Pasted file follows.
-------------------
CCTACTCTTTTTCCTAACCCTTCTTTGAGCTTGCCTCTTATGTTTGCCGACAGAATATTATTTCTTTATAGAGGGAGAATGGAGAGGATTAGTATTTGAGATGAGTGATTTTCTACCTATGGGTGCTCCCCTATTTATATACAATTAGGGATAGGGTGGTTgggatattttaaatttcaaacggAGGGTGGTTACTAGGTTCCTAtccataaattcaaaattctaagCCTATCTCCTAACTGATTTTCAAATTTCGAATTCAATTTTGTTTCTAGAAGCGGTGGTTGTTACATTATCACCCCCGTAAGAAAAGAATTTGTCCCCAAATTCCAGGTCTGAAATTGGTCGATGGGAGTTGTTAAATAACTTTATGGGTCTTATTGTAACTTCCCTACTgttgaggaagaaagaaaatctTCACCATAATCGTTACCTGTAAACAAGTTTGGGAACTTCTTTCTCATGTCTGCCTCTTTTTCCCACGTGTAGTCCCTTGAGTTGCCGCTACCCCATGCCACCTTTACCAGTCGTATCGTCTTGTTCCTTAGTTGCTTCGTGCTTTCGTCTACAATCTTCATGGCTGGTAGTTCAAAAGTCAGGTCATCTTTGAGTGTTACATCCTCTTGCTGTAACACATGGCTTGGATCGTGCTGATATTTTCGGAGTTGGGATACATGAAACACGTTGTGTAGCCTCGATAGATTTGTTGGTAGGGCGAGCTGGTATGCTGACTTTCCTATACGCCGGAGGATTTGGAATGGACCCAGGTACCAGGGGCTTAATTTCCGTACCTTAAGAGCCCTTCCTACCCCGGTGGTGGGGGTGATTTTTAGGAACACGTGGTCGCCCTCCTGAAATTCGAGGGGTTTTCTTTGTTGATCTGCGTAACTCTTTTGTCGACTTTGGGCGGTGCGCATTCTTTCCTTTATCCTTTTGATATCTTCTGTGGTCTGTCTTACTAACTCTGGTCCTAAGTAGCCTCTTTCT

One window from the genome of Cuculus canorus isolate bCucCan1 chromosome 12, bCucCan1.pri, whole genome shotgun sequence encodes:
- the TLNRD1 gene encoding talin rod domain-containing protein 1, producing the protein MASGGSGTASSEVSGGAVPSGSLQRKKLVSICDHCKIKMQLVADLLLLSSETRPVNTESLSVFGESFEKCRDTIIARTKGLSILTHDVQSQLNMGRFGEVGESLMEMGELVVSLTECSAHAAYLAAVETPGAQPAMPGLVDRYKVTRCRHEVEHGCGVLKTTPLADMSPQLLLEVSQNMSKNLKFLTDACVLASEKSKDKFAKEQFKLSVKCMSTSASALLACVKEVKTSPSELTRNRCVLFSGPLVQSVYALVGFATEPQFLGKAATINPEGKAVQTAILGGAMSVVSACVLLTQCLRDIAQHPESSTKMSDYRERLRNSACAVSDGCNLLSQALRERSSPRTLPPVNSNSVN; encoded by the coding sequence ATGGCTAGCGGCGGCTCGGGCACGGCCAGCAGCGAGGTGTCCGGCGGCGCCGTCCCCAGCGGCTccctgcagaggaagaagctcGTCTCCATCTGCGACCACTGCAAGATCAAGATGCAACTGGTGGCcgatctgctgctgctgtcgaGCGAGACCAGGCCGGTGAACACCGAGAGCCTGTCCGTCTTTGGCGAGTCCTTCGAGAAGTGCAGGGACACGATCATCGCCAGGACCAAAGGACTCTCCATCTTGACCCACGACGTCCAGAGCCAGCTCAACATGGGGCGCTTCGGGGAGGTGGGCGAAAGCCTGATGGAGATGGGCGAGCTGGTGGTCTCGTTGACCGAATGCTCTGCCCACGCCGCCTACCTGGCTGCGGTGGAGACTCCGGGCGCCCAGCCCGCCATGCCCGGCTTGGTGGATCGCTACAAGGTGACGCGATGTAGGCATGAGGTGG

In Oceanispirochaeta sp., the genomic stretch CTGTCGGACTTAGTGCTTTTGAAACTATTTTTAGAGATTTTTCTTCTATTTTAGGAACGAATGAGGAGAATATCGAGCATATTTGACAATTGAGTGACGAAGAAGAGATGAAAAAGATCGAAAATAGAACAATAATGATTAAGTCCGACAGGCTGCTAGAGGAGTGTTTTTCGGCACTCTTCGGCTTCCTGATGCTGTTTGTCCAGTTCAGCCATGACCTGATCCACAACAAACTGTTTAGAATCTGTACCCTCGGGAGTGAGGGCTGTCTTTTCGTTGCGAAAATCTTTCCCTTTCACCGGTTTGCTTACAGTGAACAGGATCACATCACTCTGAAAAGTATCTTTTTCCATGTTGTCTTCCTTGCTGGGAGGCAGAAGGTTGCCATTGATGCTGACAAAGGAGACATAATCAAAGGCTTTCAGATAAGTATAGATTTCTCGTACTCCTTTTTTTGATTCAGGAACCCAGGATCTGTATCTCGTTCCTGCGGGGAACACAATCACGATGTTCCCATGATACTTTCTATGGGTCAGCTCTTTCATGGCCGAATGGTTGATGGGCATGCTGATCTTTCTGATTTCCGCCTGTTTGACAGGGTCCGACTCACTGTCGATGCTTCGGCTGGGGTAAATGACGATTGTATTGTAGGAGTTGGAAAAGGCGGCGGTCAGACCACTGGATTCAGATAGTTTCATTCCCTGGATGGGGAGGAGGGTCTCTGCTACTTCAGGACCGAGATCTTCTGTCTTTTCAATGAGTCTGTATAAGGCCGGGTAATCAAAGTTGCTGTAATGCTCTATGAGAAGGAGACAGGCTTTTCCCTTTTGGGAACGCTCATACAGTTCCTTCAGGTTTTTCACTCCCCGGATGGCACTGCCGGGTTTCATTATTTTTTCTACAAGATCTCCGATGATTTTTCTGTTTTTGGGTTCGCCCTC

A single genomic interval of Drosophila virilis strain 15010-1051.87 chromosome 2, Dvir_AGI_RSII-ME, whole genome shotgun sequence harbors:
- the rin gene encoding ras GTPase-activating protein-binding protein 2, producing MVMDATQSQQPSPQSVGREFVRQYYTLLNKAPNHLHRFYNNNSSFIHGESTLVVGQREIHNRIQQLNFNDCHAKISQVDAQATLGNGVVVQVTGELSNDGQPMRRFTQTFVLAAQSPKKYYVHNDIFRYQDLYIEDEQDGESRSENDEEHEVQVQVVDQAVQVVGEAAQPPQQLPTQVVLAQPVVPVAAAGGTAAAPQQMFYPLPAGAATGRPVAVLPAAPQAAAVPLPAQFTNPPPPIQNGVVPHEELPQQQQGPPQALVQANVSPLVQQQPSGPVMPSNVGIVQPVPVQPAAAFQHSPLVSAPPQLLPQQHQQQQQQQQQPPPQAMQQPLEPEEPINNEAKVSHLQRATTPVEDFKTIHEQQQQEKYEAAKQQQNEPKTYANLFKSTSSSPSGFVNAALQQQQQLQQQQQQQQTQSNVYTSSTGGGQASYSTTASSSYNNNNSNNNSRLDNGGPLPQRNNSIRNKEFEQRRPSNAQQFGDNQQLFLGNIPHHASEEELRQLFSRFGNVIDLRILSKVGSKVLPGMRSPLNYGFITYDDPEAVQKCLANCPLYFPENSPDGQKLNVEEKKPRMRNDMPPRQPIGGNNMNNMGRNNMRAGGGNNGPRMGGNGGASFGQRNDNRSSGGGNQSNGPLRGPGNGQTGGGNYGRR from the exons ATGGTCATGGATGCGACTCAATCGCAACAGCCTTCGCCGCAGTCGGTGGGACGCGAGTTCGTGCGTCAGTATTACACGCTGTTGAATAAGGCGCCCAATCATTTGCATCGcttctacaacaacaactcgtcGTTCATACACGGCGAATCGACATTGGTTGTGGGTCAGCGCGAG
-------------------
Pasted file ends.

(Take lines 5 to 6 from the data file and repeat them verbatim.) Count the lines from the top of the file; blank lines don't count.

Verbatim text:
A single genomic interval of Drosophila virilis strain 15010-1051.87 chromosome 2, Dvir_AGI_RSII-ME, whole genome shotgun sequence harbors:
- the rin gene encoding ras GTPase-activating protein-binding protein 2, producing MVMDATQSQQPSPQSVGREFVRQYYTLLNKAPNHLHRFYNNNSSFIHGESTLVVGQREIHNRIQQLNFNDCHAKISQVDAQATLGNGVVVQVTGELSNDGQPMRRFTQTFVLAAQSPKKYYVHNDIFRYQDLYIEDEQDGESRSENDEEHEVQVQVVDQAVQVVGEAAQPPQQLPTQVVLAQPVVPVAAAGGTAAAPQQMFYPLPAGAATGRPVAVLPAAPQAAAVPLPAQFTNPPPPIQNGVVPHEELPQQQQGPPQALVQANVSPLVQQQPSGPVMPSNVGIVQPVPVQPAAAFQHSPLVSAPPQLLPQQHQQQQQQQQQPPPQAMQQPLEPEEPINNEAKVSHLQRATTPVEDFKTIHEQQQQEKYEAAKQQQNEPKTYANLFKSTSSSPSGFVNAALQQQQQLQQQQQQQQTQSNVYTSSTGGGQASYSTTASSSYNNNNSNNNSRLDNGGPLPQRNNSIRNKEFEQRRPSNAQQFGDNQQLFLGNIPHHASEEELRQLFSRFGNVIDLRILSKVGSKVLPGMRSPLNYGFITYDDPEAVQKCLANCPLYFPENSPDGQKLNVEEKKPRMRNDMPPRQPIGGNNMNNMGRNNMRAGGGNNGPRMGGNGGASFGQRNDNRSSGGGNQSNGPLRGPGNGQTGGGNYGRR from the exons ATGGTCATGGATGCGACTCAATCGCAACAGCCTTCGCCGCAGTCGGTGGGACGCGAGTTCGTGCGTCAGTATTACACGCTGTTGAATAAGGCGCCCAATCATTTGCATCGcttctacaacaacaactcgtcGTTCATACACGGCGAATCGACATTGGTTGTGGGTCAGCGCGAG